SHERYL: I know some people that have their kids put the devices in a basket. But then sometimes they’ll say, “Well, then I’m not going to have anybody come over to our house.” Then moms feel like they have to give in versus being able to do it in a more playful way.

I think it’s the judgment, and it’s if we come across as really judgmental, our kids are going to feel judged and not be as likely to want to invite their friends over. But if you can do it in a more playful way, say, “Hey, everybody, we’re going to put your phones here or stay off for three hours.” It’s a different kind of energy.

AMY: You also have to be firm in your convictions. I was. Nobody batted an eyelash. Milo wasn’t allowed to play violent video games. And I was like, no, not happening, please. And they have no problem. And then he started getting ostracized from birthday parties because he couldn’t play violent video games. Carry, and I was like, alright, you can play them in other people’s houses. 

You have to be confident; you have to be competent. And then you have to say, “hey, phones in the basket. This is how this rolls; you all get a king-sized Snickers bar for your inconvenience.” Something that makes it sort of a game, a little bit makes it fun.

Make your house as fun as it can be. Maybe there are other cool things that kids do there that they don’t do anyplace else. Forget how to play, like we had massive amounts of Legos. Just get the Legos out and see what happens; turn on the music up to 12. Find other things for them to do.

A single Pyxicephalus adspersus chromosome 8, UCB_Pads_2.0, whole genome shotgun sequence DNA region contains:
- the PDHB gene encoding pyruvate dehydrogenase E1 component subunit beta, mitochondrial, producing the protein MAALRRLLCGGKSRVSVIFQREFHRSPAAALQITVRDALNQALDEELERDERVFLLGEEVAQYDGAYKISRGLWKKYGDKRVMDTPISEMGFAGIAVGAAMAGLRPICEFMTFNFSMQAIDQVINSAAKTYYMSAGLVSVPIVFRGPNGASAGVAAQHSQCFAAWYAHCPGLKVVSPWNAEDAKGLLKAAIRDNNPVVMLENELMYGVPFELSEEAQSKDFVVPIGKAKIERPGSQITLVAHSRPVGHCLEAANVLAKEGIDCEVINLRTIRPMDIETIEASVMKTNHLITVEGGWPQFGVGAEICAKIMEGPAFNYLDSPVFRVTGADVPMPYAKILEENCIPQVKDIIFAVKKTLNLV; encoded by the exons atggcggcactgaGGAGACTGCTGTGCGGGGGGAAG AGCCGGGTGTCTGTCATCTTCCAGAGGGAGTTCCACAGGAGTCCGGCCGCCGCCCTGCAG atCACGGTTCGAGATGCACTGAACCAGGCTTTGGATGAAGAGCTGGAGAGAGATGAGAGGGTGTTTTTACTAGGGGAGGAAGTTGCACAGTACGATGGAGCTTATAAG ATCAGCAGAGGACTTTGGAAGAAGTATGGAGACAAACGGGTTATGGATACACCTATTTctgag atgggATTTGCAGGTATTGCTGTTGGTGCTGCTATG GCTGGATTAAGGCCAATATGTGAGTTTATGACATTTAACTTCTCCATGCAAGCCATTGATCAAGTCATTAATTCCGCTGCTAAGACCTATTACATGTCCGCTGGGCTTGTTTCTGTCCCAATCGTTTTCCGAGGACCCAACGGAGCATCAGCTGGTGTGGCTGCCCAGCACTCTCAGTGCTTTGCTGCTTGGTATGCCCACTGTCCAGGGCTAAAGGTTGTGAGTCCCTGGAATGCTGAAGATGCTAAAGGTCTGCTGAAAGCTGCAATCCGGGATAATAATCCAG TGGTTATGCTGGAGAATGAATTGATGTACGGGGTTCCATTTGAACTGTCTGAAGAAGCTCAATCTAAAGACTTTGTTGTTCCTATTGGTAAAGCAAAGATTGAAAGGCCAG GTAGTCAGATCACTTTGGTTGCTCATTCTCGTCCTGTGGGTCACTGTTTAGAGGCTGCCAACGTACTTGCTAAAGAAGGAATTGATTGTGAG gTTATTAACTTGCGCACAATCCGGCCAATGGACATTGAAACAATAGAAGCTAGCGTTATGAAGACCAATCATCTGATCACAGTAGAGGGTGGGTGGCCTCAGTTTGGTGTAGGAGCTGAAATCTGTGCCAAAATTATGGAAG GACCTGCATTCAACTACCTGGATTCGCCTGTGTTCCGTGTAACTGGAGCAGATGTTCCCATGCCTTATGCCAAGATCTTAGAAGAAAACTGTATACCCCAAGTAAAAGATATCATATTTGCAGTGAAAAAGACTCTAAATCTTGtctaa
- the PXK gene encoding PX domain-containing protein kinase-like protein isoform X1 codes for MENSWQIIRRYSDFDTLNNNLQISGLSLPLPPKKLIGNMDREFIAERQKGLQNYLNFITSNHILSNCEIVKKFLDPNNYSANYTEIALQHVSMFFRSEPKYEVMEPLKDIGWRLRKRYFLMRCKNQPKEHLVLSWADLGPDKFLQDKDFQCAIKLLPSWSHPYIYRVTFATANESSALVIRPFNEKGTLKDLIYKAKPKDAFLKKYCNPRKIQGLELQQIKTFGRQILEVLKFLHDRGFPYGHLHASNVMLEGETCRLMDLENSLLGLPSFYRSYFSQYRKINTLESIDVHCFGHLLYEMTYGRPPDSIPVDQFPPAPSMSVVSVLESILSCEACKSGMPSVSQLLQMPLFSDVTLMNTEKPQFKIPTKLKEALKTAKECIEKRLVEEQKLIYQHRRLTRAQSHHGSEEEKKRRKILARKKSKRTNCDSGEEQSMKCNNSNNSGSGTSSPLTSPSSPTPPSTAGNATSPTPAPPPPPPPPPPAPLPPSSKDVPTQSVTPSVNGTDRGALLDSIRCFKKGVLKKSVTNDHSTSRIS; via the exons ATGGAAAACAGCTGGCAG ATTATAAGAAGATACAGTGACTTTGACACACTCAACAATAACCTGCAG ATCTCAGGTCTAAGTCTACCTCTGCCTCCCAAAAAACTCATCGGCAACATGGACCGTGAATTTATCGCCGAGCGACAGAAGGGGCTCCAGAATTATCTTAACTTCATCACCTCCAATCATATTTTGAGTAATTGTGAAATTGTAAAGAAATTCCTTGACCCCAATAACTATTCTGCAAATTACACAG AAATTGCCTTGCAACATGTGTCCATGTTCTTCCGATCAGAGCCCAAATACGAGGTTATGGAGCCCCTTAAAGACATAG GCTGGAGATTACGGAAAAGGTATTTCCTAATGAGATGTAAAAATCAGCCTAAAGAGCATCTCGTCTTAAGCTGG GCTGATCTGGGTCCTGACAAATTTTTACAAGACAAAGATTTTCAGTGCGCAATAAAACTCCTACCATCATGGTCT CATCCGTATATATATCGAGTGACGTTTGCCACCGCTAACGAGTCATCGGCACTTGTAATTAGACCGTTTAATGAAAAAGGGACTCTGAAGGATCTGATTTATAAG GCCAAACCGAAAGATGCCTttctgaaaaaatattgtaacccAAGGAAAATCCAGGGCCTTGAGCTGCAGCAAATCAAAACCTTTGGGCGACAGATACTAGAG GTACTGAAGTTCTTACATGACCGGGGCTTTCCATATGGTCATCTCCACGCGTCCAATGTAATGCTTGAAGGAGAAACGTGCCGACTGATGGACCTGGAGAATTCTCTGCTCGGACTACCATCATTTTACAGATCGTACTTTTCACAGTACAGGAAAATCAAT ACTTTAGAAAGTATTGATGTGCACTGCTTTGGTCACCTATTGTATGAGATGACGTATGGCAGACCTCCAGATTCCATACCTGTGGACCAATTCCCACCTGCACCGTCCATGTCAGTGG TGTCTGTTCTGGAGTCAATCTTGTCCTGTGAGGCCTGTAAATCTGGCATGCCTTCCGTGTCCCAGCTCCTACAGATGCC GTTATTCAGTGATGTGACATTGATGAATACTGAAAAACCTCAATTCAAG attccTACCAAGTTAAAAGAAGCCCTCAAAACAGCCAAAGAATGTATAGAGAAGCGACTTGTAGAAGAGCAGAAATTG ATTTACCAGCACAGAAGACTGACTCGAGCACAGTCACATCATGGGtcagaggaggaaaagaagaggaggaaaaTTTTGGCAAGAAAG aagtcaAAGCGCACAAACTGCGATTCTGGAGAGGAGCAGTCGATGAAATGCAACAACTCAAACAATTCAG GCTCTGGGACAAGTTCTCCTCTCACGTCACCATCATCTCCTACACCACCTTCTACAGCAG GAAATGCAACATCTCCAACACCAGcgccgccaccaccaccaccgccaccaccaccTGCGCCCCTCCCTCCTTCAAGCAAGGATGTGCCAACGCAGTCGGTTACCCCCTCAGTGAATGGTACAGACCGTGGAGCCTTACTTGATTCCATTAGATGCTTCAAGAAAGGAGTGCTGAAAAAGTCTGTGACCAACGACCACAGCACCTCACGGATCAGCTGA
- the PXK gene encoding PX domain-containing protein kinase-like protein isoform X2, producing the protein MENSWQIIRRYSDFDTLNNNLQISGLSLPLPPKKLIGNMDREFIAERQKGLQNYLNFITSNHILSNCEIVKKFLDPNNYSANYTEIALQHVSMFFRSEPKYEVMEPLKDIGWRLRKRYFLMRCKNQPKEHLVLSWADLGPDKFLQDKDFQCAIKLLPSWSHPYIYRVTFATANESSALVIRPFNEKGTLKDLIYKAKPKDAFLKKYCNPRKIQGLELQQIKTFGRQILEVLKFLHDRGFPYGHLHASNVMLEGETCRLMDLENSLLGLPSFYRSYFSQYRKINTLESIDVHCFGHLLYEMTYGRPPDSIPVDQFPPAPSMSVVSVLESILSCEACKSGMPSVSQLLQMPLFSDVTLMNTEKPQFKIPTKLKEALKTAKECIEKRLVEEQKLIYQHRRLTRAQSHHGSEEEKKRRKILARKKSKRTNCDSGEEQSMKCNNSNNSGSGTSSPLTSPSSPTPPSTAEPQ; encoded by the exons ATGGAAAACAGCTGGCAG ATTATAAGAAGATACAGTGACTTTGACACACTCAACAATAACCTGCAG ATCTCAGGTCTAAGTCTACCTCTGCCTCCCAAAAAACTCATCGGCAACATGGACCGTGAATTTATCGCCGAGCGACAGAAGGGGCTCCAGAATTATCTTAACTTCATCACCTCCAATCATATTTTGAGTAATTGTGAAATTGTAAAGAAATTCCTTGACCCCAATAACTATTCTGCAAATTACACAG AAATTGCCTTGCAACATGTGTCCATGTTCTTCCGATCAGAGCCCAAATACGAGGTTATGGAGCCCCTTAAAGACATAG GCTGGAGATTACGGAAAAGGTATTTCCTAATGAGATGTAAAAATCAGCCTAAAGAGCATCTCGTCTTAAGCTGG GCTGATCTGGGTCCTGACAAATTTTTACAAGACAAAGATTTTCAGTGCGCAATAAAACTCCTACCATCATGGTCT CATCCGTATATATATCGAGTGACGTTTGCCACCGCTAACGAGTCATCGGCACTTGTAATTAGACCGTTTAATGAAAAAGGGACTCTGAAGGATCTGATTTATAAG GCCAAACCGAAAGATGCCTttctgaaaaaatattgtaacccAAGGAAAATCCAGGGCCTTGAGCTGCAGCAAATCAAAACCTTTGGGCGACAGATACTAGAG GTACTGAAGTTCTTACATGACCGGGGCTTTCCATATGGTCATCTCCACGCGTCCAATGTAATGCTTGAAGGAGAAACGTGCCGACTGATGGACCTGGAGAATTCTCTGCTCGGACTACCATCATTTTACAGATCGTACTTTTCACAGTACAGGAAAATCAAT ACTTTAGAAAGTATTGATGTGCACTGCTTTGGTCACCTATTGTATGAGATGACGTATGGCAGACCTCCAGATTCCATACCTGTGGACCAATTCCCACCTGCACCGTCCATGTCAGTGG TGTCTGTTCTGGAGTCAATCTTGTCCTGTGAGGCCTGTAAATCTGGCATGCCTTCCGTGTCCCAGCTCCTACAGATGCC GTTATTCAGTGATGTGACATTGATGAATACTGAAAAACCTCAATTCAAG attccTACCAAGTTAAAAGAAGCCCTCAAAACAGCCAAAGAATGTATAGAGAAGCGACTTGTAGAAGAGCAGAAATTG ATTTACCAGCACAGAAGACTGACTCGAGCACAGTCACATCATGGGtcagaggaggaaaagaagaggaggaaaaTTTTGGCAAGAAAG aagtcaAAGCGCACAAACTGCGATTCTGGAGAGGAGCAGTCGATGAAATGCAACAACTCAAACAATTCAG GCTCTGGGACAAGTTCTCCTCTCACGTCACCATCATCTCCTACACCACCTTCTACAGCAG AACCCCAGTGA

It’s hard because they may not want to come over to your house. But if you always have the snacks and the cookies in the cookie jar, and the bribes and if you have fun stuff to do there, then they’re going to be more likely to want to engage because – I think they’re tired.

SHERYL: Yes, they’re tired. And they know what’s good for them. They’re just not used to it. And they’re used to being more on their devices. And so they need some help. Like with porn, they need help not seeing it.

AMY: And making sense of it. And one thing we did with Milo is that we watched the entirety of That 70sShow, throughout middle school. And I highly recommend it, there’s so much that goes on, and they don’t have devices. And so they have all this kind of shenanigans and fun. They’re teenagers, which is fine for the little people to see the teenagers.

It was really good. Because we had a lot of different conversations. There’s dating, romantic relationships happening, the relationship between the families. It’s a sitcom, but it was really good. It was a really good connecting time. And it was good for him to see another way of being, just hanging out and talking.

They would just hang out and talk, they aren’t constantly on their phones, but they’re pretty much on their phones while they’re talking. So helping them to see another way, I think, is important. And finding those TV shows is a great way to have conversations about sexuality and relationships.

SHERYL: Yeah, that’s awesome. So you’re watching a show, and what would you say if they see somebody’s dating relationship?

AMY: So at the moment, you could say, if there’s an interaction between two people and it’s a signal, it’s a red flag of an unhealthy relationship – At the moment, if you can catch it, you can say, “Oh, that was not a good move.” And just mention that it was not okay.